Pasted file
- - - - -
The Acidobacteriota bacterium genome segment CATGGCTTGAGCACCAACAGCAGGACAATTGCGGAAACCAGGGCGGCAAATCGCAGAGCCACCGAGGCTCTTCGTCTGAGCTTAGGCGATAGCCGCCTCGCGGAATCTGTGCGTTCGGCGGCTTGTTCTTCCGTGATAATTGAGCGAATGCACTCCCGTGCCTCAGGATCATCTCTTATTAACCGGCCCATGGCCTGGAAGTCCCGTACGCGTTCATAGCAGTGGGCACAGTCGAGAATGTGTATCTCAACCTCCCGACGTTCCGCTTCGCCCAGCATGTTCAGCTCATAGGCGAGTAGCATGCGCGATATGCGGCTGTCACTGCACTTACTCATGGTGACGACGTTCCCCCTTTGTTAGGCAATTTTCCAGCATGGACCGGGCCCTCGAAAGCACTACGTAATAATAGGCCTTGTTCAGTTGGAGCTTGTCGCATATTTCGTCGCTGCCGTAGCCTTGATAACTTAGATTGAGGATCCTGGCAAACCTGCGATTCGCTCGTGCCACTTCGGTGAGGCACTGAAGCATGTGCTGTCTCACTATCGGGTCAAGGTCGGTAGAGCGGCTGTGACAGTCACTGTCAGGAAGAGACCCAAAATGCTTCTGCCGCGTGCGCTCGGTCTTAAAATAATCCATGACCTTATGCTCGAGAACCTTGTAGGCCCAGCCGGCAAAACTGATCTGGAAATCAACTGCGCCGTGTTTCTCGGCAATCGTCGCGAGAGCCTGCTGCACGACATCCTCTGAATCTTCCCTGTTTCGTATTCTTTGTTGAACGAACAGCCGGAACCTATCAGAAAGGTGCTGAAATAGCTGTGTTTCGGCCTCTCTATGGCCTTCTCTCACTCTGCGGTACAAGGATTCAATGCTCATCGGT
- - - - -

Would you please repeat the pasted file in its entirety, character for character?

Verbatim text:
The Acidobacteriota bacterium genome segment CATGGCTTGAGCACCAACAGCAGGACAATTGCGGAAACCAGGGCGGCAAATCGCAGAGCCACCGAGGCTCTTCGTCTGAGCTTAGGCGATAGCCGCCTCGCGGAATCTGTGCGTTCGGCGGCTTGTTCTTCCGTGATAATTGAGCGAATGCACTCCCGTGCCTCAGGATCATCTCTTATTAACCGGCCCATGGCCTGGAAGTCCCGTACGCGTTCATAGCAGTGGGCACAGTCGAGAATGTGTATCTCAACCTCCCGACGTTCCGCTTCGCCCAGCATGTTCAGCTCATAGGCGAGTAGCATGCGCGATATGCGGCTGTCACTGCACTTACTCATGGTGACGACGTTCCCCCTTTGTTAGGCAATTTTCCAGCATGGACCGGGCCCTCGAAAGCACTACGTAATAATAGGCCTTGTTCAGTTGGAGCTTGTCGCATATTTCGTCGCTGCCGTAGCCTTGATAACTTAGATTGAGGATCCTGGCAAACCTGCGATTCGCTCGTGCCACTTCGGTGAGGCACTGAAGCATGTGCTGTCTCACTATCGGGTCAAGGTCGGTAGAGCGGCTGTGACAGTCACTGTCAGGAAGAGACCCAAAATGCTTCTGCCGCGTGCGCTCGGTCTTAAAATAATCCATGACCTTATGCTCGAGAACCTTGTAGGCCCAGCCGGCAAAACTGATCTGGAAATCAACTGCGCCGTGTTTCTCGGCAATCGTCGCGAGAGCCTGCTGCACGACATCCTCTGAATCTTCCCTGTTTCGTATTCTTTGTTGAACGAACAGCCGGAACCTATCAGAAAGGTGCTGAAATAGCTGTGTTTCGGCCTCTCTATGGCCTTCTCTCACTCTGCGGTACAAGGATTCAATGCTCATCGGT